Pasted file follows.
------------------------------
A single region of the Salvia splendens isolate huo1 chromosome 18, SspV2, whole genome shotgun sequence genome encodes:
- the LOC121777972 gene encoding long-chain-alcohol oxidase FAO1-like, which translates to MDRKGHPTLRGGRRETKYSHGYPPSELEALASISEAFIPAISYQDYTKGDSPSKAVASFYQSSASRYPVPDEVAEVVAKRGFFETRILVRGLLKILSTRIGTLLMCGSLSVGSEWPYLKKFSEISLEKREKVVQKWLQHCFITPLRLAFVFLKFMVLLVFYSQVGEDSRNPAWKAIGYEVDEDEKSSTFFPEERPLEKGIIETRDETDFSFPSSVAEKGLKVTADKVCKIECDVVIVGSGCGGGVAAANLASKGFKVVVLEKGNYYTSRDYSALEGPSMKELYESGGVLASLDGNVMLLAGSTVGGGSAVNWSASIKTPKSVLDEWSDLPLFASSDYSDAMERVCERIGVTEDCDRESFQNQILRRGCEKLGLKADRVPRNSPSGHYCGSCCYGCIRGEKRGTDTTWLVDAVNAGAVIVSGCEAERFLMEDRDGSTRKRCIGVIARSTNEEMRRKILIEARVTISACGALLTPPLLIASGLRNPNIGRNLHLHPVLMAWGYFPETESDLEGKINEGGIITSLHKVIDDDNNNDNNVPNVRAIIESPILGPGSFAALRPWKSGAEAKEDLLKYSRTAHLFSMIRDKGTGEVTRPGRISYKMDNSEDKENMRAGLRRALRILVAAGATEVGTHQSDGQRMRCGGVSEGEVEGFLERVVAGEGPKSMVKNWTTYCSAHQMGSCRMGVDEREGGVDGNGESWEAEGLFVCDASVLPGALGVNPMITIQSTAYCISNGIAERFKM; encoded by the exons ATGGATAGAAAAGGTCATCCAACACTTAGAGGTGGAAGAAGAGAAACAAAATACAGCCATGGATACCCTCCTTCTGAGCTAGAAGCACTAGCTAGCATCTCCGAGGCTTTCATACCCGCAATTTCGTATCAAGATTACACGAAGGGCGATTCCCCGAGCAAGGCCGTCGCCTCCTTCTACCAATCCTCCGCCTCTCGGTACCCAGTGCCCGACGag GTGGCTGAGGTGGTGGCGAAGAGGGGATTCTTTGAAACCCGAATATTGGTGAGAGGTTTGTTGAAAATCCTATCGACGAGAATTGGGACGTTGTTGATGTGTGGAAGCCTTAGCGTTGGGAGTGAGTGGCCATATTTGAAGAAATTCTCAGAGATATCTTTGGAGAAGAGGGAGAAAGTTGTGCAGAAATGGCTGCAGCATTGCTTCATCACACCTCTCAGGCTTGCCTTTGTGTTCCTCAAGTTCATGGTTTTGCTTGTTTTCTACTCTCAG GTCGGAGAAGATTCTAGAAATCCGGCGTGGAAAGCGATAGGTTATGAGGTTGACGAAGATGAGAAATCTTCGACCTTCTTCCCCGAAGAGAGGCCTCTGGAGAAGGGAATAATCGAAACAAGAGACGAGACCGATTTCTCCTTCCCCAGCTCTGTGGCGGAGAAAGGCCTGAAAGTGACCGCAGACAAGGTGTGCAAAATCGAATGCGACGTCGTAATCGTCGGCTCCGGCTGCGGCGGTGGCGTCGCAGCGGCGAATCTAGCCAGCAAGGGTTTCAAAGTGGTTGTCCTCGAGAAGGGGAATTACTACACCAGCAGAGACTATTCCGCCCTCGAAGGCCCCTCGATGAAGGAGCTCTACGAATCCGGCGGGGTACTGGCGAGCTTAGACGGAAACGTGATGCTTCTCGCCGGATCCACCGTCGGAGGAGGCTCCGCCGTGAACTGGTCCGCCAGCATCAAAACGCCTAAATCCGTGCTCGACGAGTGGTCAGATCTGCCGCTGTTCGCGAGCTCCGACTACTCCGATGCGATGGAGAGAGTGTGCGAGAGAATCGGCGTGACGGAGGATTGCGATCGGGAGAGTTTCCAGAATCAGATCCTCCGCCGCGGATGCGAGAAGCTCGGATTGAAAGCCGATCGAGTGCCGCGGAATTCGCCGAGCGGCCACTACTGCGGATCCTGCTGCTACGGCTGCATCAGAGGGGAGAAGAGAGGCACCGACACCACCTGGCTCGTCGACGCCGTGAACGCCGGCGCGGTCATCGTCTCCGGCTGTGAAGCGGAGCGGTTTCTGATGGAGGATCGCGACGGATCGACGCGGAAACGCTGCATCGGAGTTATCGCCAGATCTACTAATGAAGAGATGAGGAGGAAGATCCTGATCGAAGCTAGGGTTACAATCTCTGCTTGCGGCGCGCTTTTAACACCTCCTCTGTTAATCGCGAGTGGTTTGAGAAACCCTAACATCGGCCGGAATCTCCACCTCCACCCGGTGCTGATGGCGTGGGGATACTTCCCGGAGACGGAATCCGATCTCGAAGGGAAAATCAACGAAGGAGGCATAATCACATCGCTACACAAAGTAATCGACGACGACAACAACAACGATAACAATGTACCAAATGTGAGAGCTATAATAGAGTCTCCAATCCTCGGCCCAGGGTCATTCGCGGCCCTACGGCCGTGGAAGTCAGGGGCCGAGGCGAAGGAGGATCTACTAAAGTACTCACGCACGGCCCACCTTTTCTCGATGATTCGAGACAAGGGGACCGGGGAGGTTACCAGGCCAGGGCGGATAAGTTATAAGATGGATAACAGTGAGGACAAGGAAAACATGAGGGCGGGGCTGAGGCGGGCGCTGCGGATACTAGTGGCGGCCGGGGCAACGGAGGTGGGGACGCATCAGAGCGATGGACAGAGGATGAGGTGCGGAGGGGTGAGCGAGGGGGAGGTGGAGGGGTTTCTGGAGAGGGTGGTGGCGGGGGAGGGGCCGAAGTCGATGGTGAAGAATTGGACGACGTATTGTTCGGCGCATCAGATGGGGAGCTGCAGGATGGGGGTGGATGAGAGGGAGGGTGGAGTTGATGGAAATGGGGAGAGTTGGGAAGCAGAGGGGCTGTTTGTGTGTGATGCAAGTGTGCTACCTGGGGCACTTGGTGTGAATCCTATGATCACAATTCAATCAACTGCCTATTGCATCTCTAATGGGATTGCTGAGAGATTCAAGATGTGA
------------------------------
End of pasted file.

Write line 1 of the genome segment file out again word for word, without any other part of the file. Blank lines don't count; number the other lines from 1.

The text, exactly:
A single region of the Salvia splendens isolate huo1 chromosome 18, SspV2, whole genome shotgun sequence genome encodes: